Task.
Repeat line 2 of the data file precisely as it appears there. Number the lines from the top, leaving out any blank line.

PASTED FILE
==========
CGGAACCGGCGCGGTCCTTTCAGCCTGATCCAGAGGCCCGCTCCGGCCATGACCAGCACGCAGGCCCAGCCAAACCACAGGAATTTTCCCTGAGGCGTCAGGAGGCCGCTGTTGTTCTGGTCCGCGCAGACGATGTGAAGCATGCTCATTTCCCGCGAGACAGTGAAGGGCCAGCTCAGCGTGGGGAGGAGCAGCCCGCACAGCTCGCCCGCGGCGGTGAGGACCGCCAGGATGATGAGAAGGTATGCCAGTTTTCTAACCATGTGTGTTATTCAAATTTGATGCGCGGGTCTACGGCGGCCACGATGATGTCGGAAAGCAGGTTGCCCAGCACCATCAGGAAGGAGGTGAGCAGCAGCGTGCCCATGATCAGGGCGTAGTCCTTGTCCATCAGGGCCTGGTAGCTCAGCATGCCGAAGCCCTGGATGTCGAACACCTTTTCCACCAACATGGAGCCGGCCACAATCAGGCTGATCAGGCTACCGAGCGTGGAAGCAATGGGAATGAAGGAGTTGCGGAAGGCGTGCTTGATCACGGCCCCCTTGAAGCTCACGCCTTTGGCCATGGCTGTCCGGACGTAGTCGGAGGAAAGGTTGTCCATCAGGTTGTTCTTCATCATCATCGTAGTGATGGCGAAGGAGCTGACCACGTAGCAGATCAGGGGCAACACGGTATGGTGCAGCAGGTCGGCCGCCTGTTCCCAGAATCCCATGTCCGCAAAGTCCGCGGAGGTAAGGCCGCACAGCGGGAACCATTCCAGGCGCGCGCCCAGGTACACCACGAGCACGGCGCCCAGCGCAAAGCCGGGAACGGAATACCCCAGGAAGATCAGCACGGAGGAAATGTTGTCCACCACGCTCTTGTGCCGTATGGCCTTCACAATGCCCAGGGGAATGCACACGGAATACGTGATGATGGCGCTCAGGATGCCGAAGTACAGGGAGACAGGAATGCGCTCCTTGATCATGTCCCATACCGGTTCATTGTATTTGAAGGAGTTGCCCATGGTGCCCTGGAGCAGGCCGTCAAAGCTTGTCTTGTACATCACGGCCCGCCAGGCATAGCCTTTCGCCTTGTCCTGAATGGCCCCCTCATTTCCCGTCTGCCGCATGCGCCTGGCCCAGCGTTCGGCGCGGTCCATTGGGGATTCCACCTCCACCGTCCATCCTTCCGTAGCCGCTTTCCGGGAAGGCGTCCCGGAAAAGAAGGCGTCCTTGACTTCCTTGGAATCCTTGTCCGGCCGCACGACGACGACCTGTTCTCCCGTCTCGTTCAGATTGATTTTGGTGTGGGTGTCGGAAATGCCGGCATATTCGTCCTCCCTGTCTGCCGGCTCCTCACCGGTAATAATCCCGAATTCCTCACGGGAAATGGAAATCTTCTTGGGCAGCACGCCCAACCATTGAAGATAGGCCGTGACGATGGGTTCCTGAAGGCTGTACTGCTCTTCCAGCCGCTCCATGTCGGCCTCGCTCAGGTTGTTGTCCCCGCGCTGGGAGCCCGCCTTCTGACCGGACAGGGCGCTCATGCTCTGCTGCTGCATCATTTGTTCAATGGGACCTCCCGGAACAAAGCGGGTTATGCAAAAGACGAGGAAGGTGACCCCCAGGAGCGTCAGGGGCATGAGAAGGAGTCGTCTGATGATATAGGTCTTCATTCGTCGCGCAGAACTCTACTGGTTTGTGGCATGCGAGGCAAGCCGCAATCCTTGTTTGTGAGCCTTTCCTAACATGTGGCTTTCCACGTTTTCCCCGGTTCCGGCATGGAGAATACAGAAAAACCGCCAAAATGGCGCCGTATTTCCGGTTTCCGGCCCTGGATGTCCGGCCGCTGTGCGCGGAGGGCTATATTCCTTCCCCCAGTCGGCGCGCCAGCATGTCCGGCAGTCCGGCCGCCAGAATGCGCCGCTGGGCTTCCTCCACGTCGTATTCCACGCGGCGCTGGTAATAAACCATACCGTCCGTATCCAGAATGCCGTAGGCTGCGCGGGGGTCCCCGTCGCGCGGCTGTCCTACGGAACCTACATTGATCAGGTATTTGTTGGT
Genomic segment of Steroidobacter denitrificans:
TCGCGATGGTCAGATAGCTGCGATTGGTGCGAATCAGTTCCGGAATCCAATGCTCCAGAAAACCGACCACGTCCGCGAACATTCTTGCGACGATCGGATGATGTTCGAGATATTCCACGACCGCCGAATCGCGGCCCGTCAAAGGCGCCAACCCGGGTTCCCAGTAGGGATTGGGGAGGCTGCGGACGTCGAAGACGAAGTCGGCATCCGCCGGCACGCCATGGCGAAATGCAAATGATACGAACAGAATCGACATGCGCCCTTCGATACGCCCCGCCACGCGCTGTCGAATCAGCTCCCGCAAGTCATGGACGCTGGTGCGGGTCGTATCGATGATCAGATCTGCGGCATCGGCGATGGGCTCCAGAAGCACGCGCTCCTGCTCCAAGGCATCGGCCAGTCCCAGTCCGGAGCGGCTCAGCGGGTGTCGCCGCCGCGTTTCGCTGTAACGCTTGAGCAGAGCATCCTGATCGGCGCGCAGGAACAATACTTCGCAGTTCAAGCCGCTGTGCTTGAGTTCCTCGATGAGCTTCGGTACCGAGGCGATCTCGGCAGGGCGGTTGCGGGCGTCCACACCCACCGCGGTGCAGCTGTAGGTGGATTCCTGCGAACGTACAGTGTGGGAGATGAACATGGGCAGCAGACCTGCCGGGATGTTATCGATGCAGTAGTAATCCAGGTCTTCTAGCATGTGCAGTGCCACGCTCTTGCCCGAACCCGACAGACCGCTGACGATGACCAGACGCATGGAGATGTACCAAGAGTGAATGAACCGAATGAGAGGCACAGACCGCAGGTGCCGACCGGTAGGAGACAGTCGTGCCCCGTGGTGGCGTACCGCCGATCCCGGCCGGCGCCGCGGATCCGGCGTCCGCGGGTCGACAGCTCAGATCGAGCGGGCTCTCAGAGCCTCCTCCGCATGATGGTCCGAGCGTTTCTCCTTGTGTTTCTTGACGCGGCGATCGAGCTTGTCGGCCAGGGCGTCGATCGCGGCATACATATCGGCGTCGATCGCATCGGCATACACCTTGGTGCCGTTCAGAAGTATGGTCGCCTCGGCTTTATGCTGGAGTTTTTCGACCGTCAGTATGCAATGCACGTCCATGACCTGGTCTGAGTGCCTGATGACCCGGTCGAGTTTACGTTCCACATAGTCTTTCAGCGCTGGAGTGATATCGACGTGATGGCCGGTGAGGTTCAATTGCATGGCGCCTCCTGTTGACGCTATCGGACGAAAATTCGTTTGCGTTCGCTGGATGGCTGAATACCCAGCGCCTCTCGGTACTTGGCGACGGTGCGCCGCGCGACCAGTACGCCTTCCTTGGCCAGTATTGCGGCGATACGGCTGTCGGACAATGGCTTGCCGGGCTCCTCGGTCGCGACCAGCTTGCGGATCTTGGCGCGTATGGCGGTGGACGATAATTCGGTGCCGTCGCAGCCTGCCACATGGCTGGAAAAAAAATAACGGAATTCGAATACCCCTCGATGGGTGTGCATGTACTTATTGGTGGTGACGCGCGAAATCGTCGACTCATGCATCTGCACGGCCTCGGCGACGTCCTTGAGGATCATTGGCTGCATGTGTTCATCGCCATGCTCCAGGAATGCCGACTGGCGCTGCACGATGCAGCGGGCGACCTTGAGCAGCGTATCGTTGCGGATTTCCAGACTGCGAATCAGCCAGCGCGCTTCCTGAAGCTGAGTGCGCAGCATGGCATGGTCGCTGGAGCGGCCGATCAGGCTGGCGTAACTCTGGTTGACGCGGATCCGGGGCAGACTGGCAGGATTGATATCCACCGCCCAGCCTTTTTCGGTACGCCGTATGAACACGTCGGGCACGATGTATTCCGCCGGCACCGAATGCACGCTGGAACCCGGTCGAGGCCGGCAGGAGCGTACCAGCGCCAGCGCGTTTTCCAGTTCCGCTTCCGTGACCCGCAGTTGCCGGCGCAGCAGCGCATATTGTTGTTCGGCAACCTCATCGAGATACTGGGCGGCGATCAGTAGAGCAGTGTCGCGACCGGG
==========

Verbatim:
Genomic segment of Steroidobacter denitrificans: